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PHL240 Jan 30 and Feb 6 notes.docx

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Department
Philosophy
Course
PHL240H1
Professor
Jim John
Semester
Winter

Description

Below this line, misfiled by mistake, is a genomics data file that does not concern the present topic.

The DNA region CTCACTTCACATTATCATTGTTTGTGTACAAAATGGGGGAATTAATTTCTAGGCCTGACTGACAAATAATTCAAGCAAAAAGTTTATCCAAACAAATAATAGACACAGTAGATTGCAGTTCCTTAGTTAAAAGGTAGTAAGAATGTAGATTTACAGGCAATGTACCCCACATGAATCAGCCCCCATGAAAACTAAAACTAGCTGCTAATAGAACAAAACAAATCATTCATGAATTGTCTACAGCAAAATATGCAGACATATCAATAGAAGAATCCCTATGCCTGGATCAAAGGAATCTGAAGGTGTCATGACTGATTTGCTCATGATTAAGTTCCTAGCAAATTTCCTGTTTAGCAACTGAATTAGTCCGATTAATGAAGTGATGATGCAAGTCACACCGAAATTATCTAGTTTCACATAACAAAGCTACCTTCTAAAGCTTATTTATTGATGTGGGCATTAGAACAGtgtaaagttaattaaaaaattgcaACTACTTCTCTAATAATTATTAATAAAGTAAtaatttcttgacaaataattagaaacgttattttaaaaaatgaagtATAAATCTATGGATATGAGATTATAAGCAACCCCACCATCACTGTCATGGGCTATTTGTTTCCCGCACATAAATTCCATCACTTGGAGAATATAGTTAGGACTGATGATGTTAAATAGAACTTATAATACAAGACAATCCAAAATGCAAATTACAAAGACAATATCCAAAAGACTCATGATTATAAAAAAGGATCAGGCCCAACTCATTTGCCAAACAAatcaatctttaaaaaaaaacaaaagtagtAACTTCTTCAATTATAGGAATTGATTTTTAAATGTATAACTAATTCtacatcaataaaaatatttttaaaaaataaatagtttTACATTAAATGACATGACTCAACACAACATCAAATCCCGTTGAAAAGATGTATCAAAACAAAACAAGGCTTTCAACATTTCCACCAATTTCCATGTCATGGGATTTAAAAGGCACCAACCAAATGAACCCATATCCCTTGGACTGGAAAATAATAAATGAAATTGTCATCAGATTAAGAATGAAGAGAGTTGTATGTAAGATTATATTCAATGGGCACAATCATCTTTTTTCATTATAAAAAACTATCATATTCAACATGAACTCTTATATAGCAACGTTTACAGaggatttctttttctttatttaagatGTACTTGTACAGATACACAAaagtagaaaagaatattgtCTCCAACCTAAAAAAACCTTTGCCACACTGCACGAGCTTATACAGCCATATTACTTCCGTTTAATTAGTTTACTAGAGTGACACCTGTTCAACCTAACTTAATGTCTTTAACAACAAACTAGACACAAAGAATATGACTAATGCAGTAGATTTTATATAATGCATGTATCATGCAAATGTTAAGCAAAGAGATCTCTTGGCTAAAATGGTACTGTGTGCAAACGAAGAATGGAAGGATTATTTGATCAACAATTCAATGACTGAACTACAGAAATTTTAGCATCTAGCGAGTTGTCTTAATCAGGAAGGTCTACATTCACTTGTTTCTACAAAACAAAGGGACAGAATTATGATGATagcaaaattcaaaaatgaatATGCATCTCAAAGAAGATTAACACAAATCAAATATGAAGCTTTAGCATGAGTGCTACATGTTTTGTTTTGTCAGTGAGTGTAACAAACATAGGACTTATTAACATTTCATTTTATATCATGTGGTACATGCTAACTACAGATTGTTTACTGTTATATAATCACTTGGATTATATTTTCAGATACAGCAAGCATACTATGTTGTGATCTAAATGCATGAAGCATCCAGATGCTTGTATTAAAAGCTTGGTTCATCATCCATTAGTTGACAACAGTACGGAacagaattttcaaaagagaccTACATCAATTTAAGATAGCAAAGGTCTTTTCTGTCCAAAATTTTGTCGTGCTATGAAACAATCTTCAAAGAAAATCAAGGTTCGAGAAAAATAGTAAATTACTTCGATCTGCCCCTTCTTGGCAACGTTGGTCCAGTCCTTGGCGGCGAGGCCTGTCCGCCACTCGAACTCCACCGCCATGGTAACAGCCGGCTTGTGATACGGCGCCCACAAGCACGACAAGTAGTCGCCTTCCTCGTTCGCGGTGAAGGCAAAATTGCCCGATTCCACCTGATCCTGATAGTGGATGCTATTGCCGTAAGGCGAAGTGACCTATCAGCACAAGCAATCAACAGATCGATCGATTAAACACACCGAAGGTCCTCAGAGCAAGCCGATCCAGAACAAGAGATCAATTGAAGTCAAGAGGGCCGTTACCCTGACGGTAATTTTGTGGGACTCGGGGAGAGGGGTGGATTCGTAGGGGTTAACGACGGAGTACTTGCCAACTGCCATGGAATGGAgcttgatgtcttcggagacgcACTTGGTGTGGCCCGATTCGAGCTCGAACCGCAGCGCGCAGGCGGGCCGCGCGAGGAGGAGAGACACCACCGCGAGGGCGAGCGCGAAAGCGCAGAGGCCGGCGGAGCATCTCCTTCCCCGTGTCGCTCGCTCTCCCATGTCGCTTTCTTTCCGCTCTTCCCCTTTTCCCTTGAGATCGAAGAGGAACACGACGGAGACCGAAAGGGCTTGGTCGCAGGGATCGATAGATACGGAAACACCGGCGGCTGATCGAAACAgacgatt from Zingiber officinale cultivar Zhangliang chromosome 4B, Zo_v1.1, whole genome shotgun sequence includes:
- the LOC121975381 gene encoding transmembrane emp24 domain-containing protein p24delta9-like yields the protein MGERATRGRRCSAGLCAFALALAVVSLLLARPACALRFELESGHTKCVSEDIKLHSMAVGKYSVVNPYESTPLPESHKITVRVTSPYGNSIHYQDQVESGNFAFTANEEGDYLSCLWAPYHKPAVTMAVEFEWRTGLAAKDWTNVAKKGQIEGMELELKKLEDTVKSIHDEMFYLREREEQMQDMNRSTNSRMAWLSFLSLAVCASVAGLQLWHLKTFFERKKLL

January 30, 2013 Nagel and Williams  Nagel – non science fictional version of a thought experiment  Data about the human brain – brain divided into 2 cerebral hemispheres (left and right), connected by a band of tissue  Left controls reading and writing  See section 2 and the footnotes for these details  Split brain experiments  Information flow between the 2 brain hemispheres stops when the band of tissue connecting them is severed  Page 232 – Nagel describes some of the things observed  Split brain patient cannot distinguish a continuous from a discontinuous line  Nagel points out many the researchers took the data to show that these patients had 2 independent streams of consciousness  Each hemisphere seems to have its own impulses to act, perceptions, experiences, separate chain of memories  Splitting of 2 distinct streams of consciousness  Sperry‟s thought is that we enjoy a single stream of consciousness, but if we were to have our brain split we would have 2 separate streams of consciousness without knowing that we do  Is this interpretation plausible or correct?  How should we characterize what‟s happening to these patients with split brains?  Nagel says there are 5 possibilities:  1. The patients have a mind associated with the left hemisphere, and no mental activity at all associated with the right hemisphere (non-verbal hemisphere) – verbal powers indicative of mentality  2. The patients have a mind associated with the left hemisphere and associated with the non-verbal right hemisphere are events of degraded mental activity that have nothing to do with the mind  Neither a coherent mind  3. The patients have two minds, one with the left hemisphere, and another with the right (which can neither speak nor write)  4. Patients have a single mind that derives from both hemispheres in a disassociated way  5. Patients have a single normal mind in everyday life (without experimentation), which then splits into 2 as per option 3 when experimented on  Page 230-231  The philosophical problem is that none of the 5 options looks at all plausible (Nagel)  What‟s wrong with them? Nagel says 1 and 2 are no good because suppose the left hemisphere failed  If that happened we‟d have no difficulty ascribing a non-verbal mind and non- verbal activity to the right hemisphere  If the left went bad the right would still be there (rational behavior could still exist, just not with verbal behavior)  Number 3 is no good either because how can there be 2 minds when the 2 hemispheres are so well integrated in everyday life?  Doesn‟t see how given the fact that the patients behave normally outside the experiment, that we could say they have 2 distinct minds – maybe a single mind disassociated with itself?  Nagel says for number 4 it‟s extremely difficult to conceive what it‟s like to be a being with such a disassociated mind  Can‟t imaginatively put myself in the place of the patients with mind content at war with each other  In number 5, for such a drastic change to occur the experiment would have to bring up some kind of internal change in the patient, and it doesn‟t  The experiments tinkered with the relations between the brain and central nervous systems stand in relation to the environment  Nagel‟s cases against these options differ, for number 4 it is based on the inability to imagine such things, number 5 is based on the assumption that facts about conscious viewpoints are fixed by intrinsic features of the brain  Page 242 towards the end  “The fundamental problem of understanding these cases in mentalistic terms, we take ourselves as paradigms of psychology unity but we are unable to project ourselves into their lives”  We find ourselves baffled – this reveals that a concept of a unified self becomes problematic  Maybe we are unknowingly internally disassociated  Notion of consciousness is moving viewpoint in the world  Ground for non-science fictional case for Locke‟s body swapping case  Switching brain hemispheres  Williams  Clash of worldviews backing Williams  Family of theories all inspired by Locke‟s discussion (psychological continuity theory of consciousness)  You are an ongoing stream of psychological continuity (stream of consciousness – you last as long as it lasts) – Lockean spirit  Williams says persons are their living bodies, not ongoing streams of consciousness  Personal identity over time consists in bodily identity over time  Tries to undermine a key element of the psychological continuity theory  Compare a wallet to the nation of Canada  What it means for the wallet to persist through time is that its body remains the same  What it means for Canada to persist through time? Via certain things or substances  There is no Canada substance – it persists in virtue of an ongoing stream of relations  As long as there are some people related in certain ways (stand in legal, political, socio-economic etc. relations)  Locke‟s views says that people are like Canada (you‟re around as long as something can post awareness)  Williams says this is wrong, we are a thing – we persist through time like the wallet  This is the clash of views February 6, 2013  Story 1 underlines sequence of events, suggests that 2 diametrically opposed views of personhood could work  Williams is betting on the body theory of story 2, more reflective of the underlying truth of what we are  Body theory of personhood and animal theory are different, but for Williams‟ purpose this doesn‟t matter  Williams wants to show that these thought experiments are not as persuasive as they seem  There are only 3 options on the table  2 different ways of telling the same story that implicates 2 different theories  Op